MicroRNAs (miRNAs) are a family of small, endogenous noncoding RNAs. They regulate the translation or induce degradation of specific protein coding genes through binding to the 3′-untranslated regions of the mRNA (Ambros, 2004). According to bioinformatic analysis, it was predicted that miRNAs targeted more than 60% of human genes (Xu et al., 2014). Previous reports demonstrated that altered miRNA expression participated in tumorigenesis and the development of various cancers (He et al., 2005, 2007; Feng et al., 2018). Thus, miRNAs are thought to be markers of cancer diagnosis, progression and prognosis (Bartels and Tsongalis, 2009). Many human miRNAs have been confirmed to be dysregulated in OSCC, including miR-543, miR-4513, miR-31, miR-223 and miR-125b (Wang et al., 2019; Xu et al., 2019; Kao et al., 2019; Jiang et al., 2019; Chen et al., 2019). Up until now, miR-96-5p had been reported to function as an oncogene in ovarian cancer, HNSCC, hepatocellular carcinoma (Liu et al., 2019; Vahabi et al., 2019; Iwai et al., 2018), or function as a tumor suppressor in colorectal cancer (Ress et al., 2015), the functions of miR-96-5p in OSCC were rarely explored previously. Therefore, we investigated the functional roles and mechanisms of miR-96-5p in OSCC.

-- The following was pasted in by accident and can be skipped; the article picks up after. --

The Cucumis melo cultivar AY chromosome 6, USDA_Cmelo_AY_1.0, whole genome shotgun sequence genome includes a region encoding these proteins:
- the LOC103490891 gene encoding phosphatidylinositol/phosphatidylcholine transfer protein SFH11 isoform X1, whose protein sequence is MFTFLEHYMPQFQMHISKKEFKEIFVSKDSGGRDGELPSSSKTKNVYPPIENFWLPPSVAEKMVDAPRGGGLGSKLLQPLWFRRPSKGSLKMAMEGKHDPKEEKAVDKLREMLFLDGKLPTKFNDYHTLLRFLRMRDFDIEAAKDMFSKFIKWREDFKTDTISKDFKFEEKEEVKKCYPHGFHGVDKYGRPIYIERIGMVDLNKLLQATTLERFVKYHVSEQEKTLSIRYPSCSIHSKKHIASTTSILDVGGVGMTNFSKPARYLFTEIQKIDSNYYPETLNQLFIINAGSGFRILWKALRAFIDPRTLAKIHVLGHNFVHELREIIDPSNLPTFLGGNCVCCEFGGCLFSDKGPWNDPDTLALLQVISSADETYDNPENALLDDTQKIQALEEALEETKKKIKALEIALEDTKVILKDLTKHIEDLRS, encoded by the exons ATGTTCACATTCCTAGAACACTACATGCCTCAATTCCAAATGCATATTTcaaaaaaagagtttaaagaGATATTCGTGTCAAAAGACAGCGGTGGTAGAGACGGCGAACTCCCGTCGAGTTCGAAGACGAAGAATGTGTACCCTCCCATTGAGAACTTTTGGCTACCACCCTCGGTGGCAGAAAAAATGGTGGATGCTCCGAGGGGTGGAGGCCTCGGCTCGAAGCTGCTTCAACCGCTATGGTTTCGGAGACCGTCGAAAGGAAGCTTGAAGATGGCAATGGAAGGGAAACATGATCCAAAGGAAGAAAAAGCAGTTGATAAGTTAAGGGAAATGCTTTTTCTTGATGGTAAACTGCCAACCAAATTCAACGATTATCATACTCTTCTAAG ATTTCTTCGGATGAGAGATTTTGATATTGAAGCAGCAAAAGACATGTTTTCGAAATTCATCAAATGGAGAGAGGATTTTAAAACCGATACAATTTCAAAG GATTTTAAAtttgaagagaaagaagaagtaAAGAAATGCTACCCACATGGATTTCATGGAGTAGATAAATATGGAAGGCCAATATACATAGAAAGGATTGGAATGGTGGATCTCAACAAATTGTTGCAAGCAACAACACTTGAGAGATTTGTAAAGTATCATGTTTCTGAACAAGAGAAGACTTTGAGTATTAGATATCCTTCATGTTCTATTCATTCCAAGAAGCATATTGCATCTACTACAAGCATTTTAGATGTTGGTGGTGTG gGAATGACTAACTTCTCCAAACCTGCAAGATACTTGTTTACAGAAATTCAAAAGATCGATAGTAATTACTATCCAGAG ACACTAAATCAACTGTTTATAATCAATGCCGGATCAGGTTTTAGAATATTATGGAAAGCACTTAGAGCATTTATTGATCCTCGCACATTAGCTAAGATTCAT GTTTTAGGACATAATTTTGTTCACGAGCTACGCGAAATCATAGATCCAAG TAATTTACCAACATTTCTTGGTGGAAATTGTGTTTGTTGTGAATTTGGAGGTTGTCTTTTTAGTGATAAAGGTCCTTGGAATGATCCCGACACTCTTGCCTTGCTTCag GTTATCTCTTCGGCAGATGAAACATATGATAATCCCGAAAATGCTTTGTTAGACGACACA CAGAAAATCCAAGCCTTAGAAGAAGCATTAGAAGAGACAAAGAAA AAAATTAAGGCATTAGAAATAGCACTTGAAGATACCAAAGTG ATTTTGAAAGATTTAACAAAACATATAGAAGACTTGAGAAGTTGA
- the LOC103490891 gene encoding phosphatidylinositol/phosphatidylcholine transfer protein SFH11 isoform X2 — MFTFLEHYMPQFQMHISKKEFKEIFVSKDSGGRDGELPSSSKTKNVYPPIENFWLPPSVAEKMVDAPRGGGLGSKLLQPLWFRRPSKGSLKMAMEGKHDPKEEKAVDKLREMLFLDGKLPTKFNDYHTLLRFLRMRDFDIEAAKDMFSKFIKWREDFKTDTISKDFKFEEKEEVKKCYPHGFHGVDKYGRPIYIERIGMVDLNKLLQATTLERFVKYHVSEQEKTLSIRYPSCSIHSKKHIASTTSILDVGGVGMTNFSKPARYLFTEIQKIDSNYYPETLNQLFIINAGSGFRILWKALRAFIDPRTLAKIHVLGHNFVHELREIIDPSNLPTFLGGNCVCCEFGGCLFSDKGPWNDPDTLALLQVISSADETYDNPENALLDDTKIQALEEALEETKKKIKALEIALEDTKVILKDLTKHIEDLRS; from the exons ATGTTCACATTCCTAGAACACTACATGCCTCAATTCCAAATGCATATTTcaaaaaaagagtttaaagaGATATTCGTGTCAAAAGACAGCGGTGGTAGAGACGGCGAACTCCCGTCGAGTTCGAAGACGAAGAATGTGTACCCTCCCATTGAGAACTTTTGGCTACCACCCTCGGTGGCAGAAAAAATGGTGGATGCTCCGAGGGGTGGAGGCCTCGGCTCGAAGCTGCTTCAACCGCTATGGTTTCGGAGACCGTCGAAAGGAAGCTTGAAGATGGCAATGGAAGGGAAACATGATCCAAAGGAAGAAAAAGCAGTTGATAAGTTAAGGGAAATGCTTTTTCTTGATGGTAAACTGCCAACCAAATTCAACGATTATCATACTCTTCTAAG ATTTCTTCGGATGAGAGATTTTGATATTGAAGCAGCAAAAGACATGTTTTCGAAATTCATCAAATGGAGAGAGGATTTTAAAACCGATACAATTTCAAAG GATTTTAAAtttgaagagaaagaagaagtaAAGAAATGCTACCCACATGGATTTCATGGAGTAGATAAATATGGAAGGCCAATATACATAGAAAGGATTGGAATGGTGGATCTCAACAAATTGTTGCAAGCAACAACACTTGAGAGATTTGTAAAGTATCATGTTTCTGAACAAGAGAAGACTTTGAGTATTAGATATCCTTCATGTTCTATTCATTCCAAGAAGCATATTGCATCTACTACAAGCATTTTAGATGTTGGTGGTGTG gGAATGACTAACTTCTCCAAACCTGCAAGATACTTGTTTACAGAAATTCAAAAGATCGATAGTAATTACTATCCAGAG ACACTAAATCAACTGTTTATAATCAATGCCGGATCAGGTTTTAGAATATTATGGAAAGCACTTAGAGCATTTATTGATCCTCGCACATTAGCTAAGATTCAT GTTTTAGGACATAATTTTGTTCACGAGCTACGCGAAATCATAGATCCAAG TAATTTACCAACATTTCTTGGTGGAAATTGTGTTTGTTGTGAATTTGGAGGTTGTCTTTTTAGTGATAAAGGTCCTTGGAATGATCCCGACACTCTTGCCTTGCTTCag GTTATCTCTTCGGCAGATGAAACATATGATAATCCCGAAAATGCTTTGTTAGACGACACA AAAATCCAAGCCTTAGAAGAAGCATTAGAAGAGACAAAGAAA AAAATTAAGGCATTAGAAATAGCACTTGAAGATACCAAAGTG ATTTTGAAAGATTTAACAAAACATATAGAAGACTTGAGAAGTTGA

Forkhead transcription factors are characterized by a winged helix DNA-binding domain and are essential for embryogenesis (Kaufmann and Knöchel, 1996). Some of them, such as FOXQ1, FOXQ3 and FOXO1, have been identified as regulating tumorigenesis and tumor progression (Mottok et al., 2018; Saito et al., 2016; Chae et al., 2019). It has been reported that the Forkhead box F2 transcription factor (FOXF2) functions as tumor suppressor in breast cancer, gastric cancer, colorectal cancer, lung cancer and hepatocellular carcinoma (Cai et al., 2015; Higashimori et al., 2018; Zhang et al., 2015; Kundu et al., 2016; Shi et al., 2016). However, the expression of FOXF2 and its functional roles in OSCC are still unknown.